If it’s of any interest to you, the 2015 Nintendo World Championships kick off at 3pm PT on Sunday, June 14, but there will be pre-show broadcasts prior to the event. Also, while the full roster of games won’t be made known until showtime, “hopeful contestants can prepare to compete in the original The Legend of Zelda, as well as a mix of other Nintendo games.”

Finally, Nintendo is expanding its social media presence, and you can follow them on both Periscope and Snapchat under the username @NintendoAmerica, where they will have behind-the-scenes content before and during the Electronic Entertainment Expo, which runs from June 16 to June 18.

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We haven’t even finished the second round of SEGA’s 3D Classics yet, but SEGA isn’t wasting any time getting to a third round of the M2-developed 3D remakes of their classic library.

While the second round focused primarily on arcade gems, this time we’re looking mostly at titles from the SEGA Genesis library. 3D Streets of Rage 2 will hit in July, with 3D Gunstar Heroes in August and 3D Sonic The Hedgehog 2 in September of this year.

“Just like the previously released arcade classics,” says the press release, “each game in the series delivers a full-fledged re-mastered vintage experience, stunning 3D visuals and optimized for the platform. All games in the series will include brand new modes and features, letting you play the game how you remember it but also in an entirely new way.”

Each game will be priced at $5.99 USD in the Nintendo eShop for Nintendo 3DS. Prior to that, 3D Fantasy Zone II arrives this week (in the meantime, you can check out my review of the first one here), and that will be followed by 3D Thunder Blade on May 14th, 2015.

This is an interesting turnaround, primarily because these past releases have had about a year or so between their Japanese and North American releases. Meanwhile, I don’t think this new batch have even been released in Japan yet, if they’ve even been announced.

For a look at how much work and care the folks at M2 put into these remakes, be sure to read the collection of developer interviews over on SEGA’s blog.

beanisawesomeBecause hosts Matthew Green and Blake Grundman have still yet to learn their lesson, I’ve returned once more to the Power Button podcast. Jiminy Willickers, this is almost starting to turn into a regular gig!

For this week’s topic, however, I brought back-up in the form of my tag team partner in crime charity, Ian “Potto” Flynn. We continue our look into the wide, wide world of comic books based on video games with Archie’s decades-spanning hit series, Sonic the Hedgehog, so who better to have on board for the discussion than the man who has penned more than 100 issues of the Blue Blur’s adventures, spread across some four books (and some change, if you count the Sonic Super Digest and Super Sonic Special magazine)?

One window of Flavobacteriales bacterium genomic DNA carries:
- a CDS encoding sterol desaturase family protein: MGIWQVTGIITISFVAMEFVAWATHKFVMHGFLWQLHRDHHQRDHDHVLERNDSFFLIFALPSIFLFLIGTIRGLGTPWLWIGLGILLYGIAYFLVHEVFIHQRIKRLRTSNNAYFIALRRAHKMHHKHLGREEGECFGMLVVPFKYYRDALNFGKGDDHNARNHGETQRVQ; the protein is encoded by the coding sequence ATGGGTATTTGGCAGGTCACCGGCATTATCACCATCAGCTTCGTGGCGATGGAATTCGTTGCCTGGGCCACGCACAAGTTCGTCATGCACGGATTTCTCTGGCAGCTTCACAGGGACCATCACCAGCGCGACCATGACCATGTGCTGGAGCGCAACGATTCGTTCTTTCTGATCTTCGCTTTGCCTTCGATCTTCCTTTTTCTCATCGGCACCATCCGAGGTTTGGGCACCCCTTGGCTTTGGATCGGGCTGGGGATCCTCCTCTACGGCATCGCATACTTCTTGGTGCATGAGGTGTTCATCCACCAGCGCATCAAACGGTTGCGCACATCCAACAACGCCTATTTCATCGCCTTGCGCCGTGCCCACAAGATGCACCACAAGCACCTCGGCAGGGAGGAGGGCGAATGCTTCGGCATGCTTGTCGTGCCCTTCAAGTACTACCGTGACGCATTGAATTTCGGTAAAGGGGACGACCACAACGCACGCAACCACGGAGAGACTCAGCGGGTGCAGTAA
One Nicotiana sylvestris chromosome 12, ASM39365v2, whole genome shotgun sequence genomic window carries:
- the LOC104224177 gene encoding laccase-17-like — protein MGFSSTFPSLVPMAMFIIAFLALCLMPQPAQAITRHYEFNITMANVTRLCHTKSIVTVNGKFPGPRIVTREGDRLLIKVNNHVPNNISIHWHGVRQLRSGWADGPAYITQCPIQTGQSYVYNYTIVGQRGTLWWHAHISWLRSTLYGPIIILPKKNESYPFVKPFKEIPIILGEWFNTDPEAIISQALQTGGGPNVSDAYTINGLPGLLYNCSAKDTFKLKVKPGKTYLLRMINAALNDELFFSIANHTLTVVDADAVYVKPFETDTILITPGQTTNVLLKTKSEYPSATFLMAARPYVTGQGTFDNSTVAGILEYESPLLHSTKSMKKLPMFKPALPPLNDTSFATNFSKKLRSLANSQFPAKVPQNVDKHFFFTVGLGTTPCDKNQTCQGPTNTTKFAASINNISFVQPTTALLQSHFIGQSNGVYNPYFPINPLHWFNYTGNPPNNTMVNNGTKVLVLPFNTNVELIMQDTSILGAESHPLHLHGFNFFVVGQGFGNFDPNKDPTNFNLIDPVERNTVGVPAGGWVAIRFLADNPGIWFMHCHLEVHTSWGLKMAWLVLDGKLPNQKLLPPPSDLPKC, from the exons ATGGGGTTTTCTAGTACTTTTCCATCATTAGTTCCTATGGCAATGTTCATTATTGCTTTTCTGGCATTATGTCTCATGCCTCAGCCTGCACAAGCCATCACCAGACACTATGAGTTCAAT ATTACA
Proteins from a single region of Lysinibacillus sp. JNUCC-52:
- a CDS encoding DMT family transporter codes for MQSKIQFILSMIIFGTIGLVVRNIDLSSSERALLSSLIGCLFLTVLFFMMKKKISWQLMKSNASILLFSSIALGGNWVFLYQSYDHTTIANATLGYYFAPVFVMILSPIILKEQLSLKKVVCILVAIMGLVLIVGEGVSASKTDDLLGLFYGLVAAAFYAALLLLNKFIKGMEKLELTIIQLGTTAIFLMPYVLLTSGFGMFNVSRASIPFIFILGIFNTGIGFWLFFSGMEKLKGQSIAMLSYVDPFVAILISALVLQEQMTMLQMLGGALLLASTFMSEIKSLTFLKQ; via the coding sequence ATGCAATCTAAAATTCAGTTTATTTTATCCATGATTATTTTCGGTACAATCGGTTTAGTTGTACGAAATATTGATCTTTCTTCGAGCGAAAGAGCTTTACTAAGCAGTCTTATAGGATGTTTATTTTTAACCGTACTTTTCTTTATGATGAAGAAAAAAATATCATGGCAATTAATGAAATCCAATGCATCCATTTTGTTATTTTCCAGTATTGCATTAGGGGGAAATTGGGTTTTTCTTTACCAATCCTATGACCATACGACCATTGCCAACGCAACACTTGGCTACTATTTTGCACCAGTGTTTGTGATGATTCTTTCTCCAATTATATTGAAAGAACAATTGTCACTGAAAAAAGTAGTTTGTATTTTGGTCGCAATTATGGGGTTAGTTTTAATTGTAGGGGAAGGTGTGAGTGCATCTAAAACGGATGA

Along the way, you’ll hear about some of the book’s milestones and achievements, what it’s like dealing with a video game licensing company, the work that goes into creating the book, and just for kicks, what happens if you do a search of your name followed by “the Hedgehog” on deviantART (and much screaming/crying from Blake as a result). To hear others tell it, it sounds like I got off easy there.

As ever, you can download this edition from Stitcher or iTunes, perform wicked RSS feed magicks, or just listen to/download it from Press The Buttons directly.

Hmm, with all this talk of blue video game heroes starring in books from Archie Comics, it almost feels like I’ve forgotten something… maybe it’ll come to me in a few weeks or so?

Wow, what a batch of releases today! Not only does it keep up this week’s somewhat-unintentional SEGA theme, but it also brings one of my all-time favorites to the Virtual Console, so let’s get right to that!

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Super Mario Advance for Wii U – As many know, the western release of Super Mario Bros. 2 was actually a considerably-modified version of a Japanese game Nintendo made for Fuji Television called Yume Kōjō: Doki Doki Panic. In bringing it over, Nintendo added numerous elements to make it fit in with the still-developing Mario world and series, among other changes. Super Mario Advance takes this idea to its ultimate conclusion, making it even more Mario-like than before, making this arguably the ultimate version of Super Mario Bros. 2.

Lots of new content and details have been added as well, making this as much a remake as it is an update. Even if you’ve played Super Mario Bros. 2 to death, there are a lot of new things to see, explore, and discover in this version of the title. If you’re using the other Super Mario Advance series titles to gauge how different this one is? Don’t. It’s the most heavily modified of any of them, barring Super Mario Advance 4: Super Mario Bros. 3‘s use of e-Reader cards for additional content.

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Sportsball for Wii U – Up to four players can take control of exotic birds who flap, tackle, and dunk their balls into the net for points and glory through seven game modes. Check out the trailer here.

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The Swapper for Wii U – Create clones using the Wii U GamePad controller and solve puzzles found throughout an abandoned space station. Click here for the trailer.